Harmonia Early Music

Names of the Rose

This week on Harmonia we’ll look at the rose as a symbol for a person, place, and thing.

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red rose

Photo: Hamed Masoumi

The rose is a symbol for love and beauty.

The rose has been a symbol for both love and beauty for centuries. It has also been used to describe feelings that can’t quite be expressed in any other way. So when the title character from Monteverdi’s opera L’Orfeo expresses his love directly to Euridice, he doesn’t call by her name… but refers to her as “rose from heaven.”

Like many Italian composers from the early baroque, Luigi Rossi set poetry that inevitably used the rose and its symbolism, but, in his aria A qual dardo it’s only part of the point. As its words beckons, “to which dart is the heart indebted?” The paleness of a hand? Flowing blond hair? Rosy lips? A stunning glance? To which dart, indeed?

Sometimes a rose is just a rose. When Handel set his native language, he did so to words by fellow countryman Barthold Heinrich Brockes. Handel’s nature loving Nine German Arias includes a small tribute to the rose in Flammende Rose, Zierde der Erden (“Flaming Rose, ornament of the earth”).

Perhaps one of the most famous uses of rose symbolism is Heinrich Biber’s “Rosary sonatas” for violin. The fifteen mysteries in the lives of Mary and Jesus (Joyful, Sorrowful, and Glorious) are depicted in special ways. Biber added a unique piece at the end for violin alone—a passacaglia.

The need for a lover is the subject in Purcell’s mad song From rosy bow’rs. While a rosy place is important, it is only a starting place for the mad protagonist. The rosy bowers are a place where cupids are beckoned to sway the lover in question. The song itself is a mini-drama intended for a larger setting, the play Don Quixote by Thomas D’Urfey.

The popular song The Red Red Rose was set to music many times before the words and music became a classic in the early 19th century. But in the years prior, singer and composer Pietro Urbani made his own rendition, set to words by Robert Burns.

Sometimes a rose is just a rose and sometimes it’s an entire opera. Such is the case in Tomás de Torrejón y Velasco’s setting of the traditional story of Venus and Adonis. Entitled La Púrpura de la Rosa (“The Blood of the Rose”), we ultimately discover that the rose gets its color from the blood of Adonis. Torrejón y Velasco’s work also has the distinction of being the first Spanish opera composed in the New World.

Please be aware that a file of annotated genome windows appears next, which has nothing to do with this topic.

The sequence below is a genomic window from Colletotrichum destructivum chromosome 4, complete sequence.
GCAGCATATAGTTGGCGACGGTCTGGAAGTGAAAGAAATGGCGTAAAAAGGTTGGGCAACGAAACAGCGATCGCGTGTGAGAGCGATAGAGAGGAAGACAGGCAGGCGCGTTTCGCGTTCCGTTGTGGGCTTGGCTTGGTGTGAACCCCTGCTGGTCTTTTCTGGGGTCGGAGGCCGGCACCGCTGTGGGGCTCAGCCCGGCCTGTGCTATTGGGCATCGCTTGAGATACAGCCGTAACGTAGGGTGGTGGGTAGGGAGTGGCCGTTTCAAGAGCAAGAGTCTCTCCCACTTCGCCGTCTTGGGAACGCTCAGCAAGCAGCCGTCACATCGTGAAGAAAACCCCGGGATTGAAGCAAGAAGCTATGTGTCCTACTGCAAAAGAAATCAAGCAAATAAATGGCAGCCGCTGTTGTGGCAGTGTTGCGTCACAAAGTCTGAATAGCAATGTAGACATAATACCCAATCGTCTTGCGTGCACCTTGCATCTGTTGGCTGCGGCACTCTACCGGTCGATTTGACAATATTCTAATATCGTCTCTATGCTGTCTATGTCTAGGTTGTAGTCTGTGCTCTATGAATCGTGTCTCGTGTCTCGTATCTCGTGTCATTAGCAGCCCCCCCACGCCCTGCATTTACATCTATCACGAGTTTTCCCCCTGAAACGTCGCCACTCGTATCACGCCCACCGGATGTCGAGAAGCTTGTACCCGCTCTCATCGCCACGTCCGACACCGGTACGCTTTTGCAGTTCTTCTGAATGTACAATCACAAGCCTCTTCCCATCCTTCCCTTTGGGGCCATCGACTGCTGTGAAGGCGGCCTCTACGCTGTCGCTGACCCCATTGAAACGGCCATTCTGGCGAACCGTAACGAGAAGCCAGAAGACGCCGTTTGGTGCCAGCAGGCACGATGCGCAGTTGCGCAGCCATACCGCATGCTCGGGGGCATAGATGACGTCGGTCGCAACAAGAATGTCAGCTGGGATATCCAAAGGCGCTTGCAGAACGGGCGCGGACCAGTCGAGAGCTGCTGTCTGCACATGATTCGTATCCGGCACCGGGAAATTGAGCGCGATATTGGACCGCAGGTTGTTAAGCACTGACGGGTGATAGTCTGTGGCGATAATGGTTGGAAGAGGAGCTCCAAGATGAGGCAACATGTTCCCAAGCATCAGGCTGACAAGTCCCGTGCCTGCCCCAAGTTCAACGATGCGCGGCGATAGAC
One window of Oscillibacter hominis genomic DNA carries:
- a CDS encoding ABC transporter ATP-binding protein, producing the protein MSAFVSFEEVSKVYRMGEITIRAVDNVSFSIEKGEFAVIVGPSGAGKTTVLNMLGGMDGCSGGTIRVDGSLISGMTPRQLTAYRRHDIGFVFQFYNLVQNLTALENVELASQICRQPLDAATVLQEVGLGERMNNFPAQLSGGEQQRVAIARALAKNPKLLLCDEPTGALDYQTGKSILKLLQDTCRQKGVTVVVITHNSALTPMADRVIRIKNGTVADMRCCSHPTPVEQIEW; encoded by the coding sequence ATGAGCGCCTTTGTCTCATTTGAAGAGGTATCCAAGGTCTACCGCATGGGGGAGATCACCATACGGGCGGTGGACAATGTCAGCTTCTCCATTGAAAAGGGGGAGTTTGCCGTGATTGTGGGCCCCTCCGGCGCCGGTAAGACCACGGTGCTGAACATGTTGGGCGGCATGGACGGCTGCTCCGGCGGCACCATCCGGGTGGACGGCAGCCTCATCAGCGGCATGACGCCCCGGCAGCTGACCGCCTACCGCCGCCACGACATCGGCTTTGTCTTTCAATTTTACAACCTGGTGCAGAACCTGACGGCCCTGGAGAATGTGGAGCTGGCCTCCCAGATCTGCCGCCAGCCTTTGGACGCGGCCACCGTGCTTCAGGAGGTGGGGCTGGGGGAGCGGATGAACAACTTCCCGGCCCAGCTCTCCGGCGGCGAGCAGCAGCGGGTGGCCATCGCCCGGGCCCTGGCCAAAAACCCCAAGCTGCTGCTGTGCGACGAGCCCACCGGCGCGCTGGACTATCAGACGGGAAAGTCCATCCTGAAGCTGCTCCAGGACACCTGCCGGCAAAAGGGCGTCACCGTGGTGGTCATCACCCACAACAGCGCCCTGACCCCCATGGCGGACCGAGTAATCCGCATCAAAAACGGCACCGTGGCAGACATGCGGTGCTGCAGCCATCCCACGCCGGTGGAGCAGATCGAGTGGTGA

Our new release this week features lutenist Nigel North in the second installment of his complete recording of John Dowland’s music for solo lute.

Here’s a video of  Nigel North performing the music of John Dowland:

httpvh://www.youtube.com/watch?v=8qIigZZb4ME

The music heard on this episode was performed by the New London Consort, Suzie Le Blanc, Dorothea Röschmann and the Akademie für Alte Musik Berlin, Reinhard Goebel, Jamie MacDougall and Concerto Caledonia, and Ensemble Elyma.

Music Heard On This Episode

George Frideric Handel: Haec est Regina virginum
Anne Sofie Von Otter, mezzo, and Musica Antiqua Köln (Reinhard Goebel, dir.) — Marian Cantatas & Arias (Archiv Produktion, 1994)
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George Frideric Handel: Haec est Regina virginum
Anne Sofie Von Otter, mezzo, and Musica Antiqua Köln (Reinhard Goebel, dir.) — Marian Cantatas & Arias (Archiv Produktion, 1994)
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Claudio Monterverdi: Atto Primo: Rosa del Ciel, vita mondo, Orfeo and Euridice
Soloists, Choir and Orchestra of the New London Consort (Philip Pickett) — L'Orfeo (Polygram Records, 1993)
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Luigi Rossi: A qual dardo il cor se deve
Suzie Le Blanc, soprano, and Tragicomedia — Amor Roma (Atma Classique, 2000)
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G.F. Händel: Flammende Rose, Zierde der Erden
Dorothea Röschmann, soprano, and the Akademie für Alte Musik Berlin — Neun deutsche Arien (Harmonia Mundi Fr., 2000)
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Heinrich Ignaz Franz Biber: Passacaglia
Reinhard Goebel, violin and Musica Antiqua Köln — Rosenkranz –Sonaten (Archiv, 1991)
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Henry Purcell: From rosy bow’rs
Nancy Argenta, soprano; Nigel North, archlute; Richard Boothby, viol; and Paul Nicholson, organ and harpsichord — Purcell – Songs and Airs (Virgin Classics , 2005)
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Tomás de Torrejón y Velasco: Prologue en homage au Roi Philippe V: Loa para La Púpura de la Rosa
Soloists, Choir and Orchestra of Ensemble Elyma (Gabriel Garrido, dir.) — La Púrpura de la Rosa (K617 Records France, 2000)
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John Dowland: Langston’s Galliard
Nigel North — Dowland’s Tears: Lute Music, vol. 2 (Naxos, 2006)
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John Dowland: Captain Digorie's Piper's Galliard
Nigel North — Dowland’s Tears: Lute Music, vol. 2 (Naxos, 2006)
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John Dowland: Galliard
Nigel North — Dowland’s Tears: Lute Music, vol. 2 (Naxos, 2006)
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Bernard Gordillo

Bernard Gordillo was born in Managua, Nicaragua, and raised in New Orleans. He holds degrees from Centenary College of Louisiana, the Early Music Institute at Indiana University, and the Guildhall School of Music and Drama (London). Bernard also writes and hosts the Harmonia Early Music Podcast.

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